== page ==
ZFIN ID: ZDB-PUB-141120-6
Behavioural and physiological indicators of stress coping styles in larval zebrafish
Tudorache, C., Ter Braake, A., Tromp, M., Slabbekoorn, H., Schaaf, M.J.
Date: 2015
Source: Stress (Amsterdam, Netherlands)   18(1): 121-8 (Journal)
Registered Authors: Schaaf, Marcel J. M.
Keywords: HPA axis, behavioural syndrome, cortisol, kinematics, personality, physiology, stress
MeSH Terms:
  • Adaptation, Psychological*
  • Animals
  • Behavior, Animal*
  • Biomechanical Phenomena
  • Disease Models, Animal
  • Hydrocortisone/metabolism
  • Larva
  • Light
  • Motor Activity
  • Phenotype
  • Photic Stimulation
  • Stress, Psychological/etiology
  • Stress, Psychological/metabolism
  • Stress, Psychological/physiopathology
  • Stress, Psychological/psychology*
  • Swimming
  • Time Factors
  • Zebrafish/embryology*
  • Zebrafish/metabolism
PubMed: 25407298 Full text @ Stress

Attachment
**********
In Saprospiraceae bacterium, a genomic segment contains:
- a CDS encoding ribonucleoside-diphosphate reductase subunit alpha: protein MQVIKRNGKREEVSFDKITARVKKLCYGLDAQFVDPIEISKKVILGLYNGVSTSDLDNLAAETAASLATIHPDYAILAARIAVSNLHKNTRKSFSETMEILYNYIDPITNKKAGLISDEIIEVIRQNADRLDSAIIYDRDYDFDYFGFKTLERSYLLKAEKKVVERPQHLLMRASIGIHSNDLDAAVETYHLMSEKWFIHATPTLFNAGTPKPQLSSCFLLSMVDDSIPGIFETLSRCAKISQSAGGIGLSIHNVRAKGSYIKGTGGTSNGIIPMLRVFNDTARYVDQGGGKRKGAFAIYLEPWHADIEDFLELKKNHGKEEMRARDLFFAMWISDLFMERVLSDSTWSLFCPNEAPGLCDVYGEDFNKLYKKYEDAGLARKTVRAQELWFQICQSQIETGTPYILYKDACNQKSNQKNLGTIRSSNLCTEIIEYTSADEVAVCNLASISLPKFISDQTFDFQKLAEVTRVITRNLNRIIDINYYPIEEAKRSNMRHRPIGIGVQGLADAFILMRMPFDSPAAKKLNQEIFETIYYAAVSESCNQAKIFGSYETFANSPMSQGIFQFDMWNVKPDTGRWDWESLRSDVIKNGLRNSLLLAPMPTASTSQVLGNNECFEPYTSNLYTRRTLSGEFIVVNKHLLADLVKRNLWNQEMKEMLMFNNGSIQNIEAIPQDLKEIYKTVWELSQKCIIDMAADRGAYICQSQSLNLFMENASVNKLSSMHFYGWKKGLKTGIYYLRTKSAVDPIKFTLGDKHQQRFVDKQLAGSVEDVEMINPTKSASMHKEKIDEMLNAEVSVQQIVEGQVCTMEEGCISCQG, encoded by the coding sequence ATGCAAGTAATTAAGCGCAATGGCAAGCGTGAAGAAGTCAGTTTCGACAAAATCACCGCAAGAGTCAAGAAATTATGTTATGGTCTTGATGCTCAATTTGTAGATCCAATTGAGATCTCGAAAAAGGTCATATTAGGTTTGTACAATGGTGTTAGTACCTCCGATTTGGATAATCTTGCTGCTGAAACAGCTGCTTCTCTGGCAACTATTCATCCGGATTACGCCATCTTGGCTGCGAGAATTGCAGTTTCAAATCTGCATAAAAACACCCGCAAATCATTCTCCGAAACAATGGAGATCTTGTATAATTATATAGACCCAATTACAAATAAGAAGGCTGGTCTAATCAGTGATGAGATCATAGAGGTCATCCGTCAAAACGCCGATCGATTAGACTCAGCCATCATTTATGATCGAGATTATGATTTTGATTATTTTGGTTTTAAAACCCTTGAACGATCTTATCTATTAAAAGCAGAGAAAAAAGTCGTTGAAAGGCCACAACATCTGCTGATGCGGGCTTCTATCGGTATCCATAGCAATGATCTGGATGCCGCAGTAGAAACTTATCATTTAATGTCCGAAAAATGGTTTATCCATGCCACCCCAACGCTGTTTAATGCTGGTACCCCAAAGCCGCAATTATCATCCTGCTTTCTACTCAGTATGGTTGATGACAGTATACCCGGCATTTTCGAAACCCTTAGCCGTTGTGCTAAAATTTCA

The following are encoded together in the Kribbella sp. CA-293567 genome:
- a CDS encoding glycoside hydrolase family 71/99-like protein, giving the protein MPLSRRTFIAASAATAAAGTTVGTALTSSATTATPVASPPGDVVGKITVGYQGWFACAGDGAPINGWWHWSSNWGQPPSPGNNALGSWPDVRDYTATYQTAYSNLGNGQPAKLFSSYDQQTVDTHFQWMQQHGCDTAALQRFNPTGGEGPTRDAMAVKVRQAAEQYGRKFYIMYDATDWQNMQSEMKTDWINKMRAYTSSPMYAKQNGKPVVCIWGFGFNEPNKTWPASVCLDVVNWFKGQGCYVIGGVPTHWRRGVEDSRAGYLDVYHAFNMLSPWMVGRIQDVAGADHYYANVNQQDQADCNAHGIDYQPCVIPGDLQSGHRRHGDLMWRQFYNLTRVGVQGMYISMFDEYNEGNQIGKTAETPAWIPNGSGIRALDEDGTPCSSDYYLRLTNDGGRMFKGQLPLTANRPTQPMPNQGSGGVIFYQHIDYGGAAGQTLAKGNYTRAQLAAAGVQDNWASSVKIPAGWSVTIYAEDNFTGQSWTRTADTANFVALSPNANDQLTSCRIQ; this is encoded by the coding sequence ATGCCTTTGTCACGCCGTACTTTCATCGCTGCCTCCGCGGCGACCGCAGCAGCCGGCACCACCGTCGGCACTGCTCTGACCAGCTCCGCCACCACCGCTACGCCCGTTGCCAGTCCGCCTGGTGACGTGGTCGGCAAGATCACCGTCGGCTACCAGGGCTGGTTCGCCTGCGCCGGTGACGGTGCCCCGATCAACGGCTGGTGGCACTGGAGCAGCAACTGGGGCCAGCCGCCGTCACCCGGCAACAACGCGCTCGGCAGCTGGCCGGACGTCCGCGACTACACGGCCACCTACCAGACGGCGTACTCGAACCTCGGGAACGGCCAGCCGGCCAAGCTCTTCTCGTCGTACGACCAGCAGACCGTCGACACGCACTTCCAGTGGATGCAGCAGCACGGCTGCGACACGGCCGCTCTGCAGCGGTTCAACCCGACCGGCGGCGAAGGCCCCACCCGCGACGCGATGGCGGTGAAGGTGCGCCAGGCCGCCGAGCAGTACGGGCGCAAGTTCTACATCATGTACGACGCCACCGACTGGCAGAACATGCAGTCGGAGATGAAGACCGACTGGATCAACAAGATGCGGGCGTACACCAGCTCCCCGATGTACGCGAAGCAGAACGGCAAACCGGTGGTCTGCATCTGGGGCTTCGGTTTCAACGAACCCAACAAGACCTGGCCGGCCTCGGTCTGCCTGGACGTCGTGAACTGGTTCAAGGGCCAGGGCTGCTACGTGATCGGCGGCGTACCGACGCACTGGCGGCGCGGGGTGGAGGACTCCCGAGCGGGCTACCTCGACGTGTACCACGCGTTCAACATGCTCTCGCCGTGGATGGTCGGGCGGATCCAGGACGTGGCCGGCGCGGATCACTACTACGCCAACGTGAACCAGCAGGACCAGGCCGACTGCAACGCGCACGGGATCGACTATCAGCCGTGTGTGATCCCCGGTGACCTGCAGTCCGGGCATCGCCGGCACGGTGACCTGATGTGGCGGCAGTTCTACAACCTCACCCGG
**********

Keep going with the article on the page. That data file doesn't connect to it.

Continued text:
Abstract Different individuals cope with stressors in different ways. Stress coping styles are defined as a coherent set of individual behavioural and physiological differences in the response to a stressor which remain consistent across time and context. In the present study, we have investigated coping styles in larval zebrafish (Danio rerio) at 8 days post fertilization. Larvae were separated into two groups, according to the emergence sequence from a darkened into a novel well-lit environment, into early (EE) and late (LE) emergers. We used brief periods of netting as a stressor. Swimming behaviour and kinematics before and after netting stress were analysed, as were whole-body cortisol levels before and at 10, 30 and 60 min after the stress event. The results show that general swimming activity was different between EE and LE larvae, with lower baseline cumulative distance and more erratic swimming movements in EE than in LE larvae. EE larvae showed a faster recovery to baseline levels after stress than LE larvae. Cortisol baseline levels were not different between EE and LE larvae, but peak levels after stress were higher and the recovery towards basal levels was faster in EE than in LE larvae. This study shows that coping styles are manifest in zebrafish larvae, and that behaviour and swimming kinematics are associated with different cortisol responses to stress. A better understanding of the expression of coping styles may be of great value for medical applications, animal welfare issues and conservation.